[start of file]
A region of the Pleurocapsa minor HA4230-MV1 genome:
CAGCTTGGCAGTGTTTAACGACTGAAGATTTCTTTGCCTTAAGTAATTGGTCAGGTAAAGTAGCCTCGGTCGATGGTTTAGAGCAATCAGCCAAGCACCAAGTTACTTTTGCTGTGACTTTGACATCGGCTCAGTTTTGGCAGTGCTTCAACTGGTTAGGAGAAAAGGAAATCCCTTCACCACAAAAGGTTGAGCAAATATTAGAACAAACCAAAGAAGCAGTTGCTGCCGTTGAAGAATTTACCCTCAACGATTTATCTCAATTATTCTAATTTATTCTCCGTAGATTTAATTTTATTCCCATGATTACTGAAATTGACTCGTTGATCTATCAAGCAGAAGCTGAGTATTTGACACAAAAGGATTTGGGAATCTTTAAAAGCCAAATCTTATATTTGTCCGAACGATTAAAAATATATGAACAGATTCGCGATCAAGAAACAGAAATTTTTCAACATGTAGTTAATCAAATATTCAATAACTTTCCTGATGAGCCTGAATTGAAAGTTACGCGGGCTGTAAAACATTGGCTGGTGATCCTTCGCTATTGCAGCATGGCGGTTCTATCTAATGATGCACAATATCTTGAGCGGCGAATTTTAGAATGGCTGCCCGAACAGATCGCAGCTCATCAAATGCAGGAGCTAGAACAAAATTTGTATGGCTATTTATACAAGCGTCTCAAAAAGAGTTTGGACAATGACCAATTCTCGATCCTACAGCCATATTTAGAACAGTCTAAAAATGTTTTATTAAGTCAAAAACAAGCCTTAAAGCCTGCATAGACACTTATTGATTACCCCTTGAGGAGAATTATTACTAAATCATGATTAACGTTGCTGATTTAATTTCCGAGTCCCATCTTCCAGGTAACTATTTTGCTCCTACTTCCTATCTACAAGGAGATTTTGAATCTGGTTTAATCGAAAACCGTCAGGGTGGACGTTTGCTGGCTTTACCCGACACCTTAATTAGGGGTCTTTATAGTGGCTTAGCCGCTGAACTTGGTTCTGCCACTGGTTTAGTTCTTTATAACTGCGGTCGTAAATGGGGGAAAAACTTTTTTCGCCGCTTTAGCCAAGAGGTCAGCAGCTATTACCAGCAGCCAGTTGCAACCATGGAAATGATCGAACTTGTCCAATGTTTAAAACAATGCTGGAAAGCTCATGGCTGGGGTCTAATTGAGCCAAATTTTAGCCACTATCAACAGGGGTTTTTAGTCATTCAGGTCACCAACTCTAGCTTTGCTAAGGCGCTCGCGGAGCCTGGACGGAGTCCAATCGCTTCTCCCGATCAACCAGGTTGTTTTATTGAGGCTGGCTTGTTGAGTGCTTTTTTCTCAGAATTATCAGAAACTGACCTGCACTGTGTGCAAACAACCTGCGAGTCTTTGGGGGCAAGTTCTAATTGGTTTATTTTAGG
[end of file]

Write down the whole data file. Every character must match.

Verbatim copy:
A region of the Pleurocapsa minor HA4230-MV1 genome:
CAGCTTGGCAGTGTTTAACGACTGAAGATTTCTTTGCCTTAAGTAATTGGTCAGGTAAAGTAGCCTCGGTCGATGGTTTAGAGCAATCAGCCAAGCACCAAGTTACTTTTGCTGTGACTTTGACATCGGCTCAGTTTTGGCAGTGCTTCAACTGGTTAGGAGAAAAGGAAATCCCTTCACCACAAAAGGTTGAGCAAATATTAGAACAAACCAAAGAAGCAGTTGCTGCCGTTGAAGAATTTACCCTCAACGATTTATCTCAATTATTCTAATTTATTCTCCGTAGATTTAATTTTATTCCCATGATTACTGAAATTGACTCGTTGATCTATCAAGCAGAAGCTGAGTATTTGACACAAAAGGATTTGGGAATCTTTAAAAGCCAAATCTTATATTTGTCCGAACGATTAAAAATATATGAACAGATTCGCGATCAAGAAACAGAAATTTTTCAACATGTAGTTAATCAAATATTCAATAACTTTCCTGATGAGCCTGAATTGAAAGTTACGCGGGCTGTAAAACATTGGCTGGTGATCCTTCGCTATTGCAGCATGGCGGTTCTATCTAATGATGCACAATATCTTGAGCGGCGAATTTTAGAATGGCTGCCCGAACAGATCGCAGCTCATCAAATGCAGGAGCTAGAACAAAATTTGTATGGCTATTTATACAAGCGTCTCAAAAAGAGTTTGGACAATGACCAATTCTCGATCCTACAGCCATATTTAGAACAGTCTAAAAATGTTTTATTAAGTCAAAAACAAGCCTTAAAGCCTGCATAGACACTTATTGATTACCCCTTGAGGAGAATTATTACTAAATCATGATTAACGTTGCTGATTTAATTTCCGAGTCCCATCTTCCAGGTAACTATTTTGCTCCTACTTCCTATCTACAAGGAGATTTTGAATCTGGTTTAATCGAAAACCGTCAGGGTGGACGTTTGCTGGCTTTACCCGACACCTTAATTAGGGGTCTTTATAGTGGCTTAGCCGCTGAACTTGGTTCTGCCACTGGTTTAGTTCTTTATAACTGCGGTCGTAAATGGGGGAAAAACTTTTTTCGCCGCTTTAGCCAAGAGGTCAGCAGCTATTACCAGCAGCCAGTTGCAACCATGGAAATGATCGAACTTGTCCAATGTTTAAAACAATGCTGGAAAGCTCATGGCTGGGGTCTAATTGAGCCAAATTTTAGCCACTATCAACAGGGGTTTTTAGTCATTCAGGTCACCAACTCTAGCTTTGCTAAGGCGCTCGCGGAGCCTGGACGGAGTCCAATCGCTTCTCCCGATCAACCAGGTTGTTTTATTGAGGCTGGCTTGTTGAGTGCTTTTTTCTCAGAATTATCAGAAACTGACCTGCACTGTGTGCAAACAACCTGCGAGTCTTTGGGGGCAAGTTCTAATTGGTTTATTTTAGG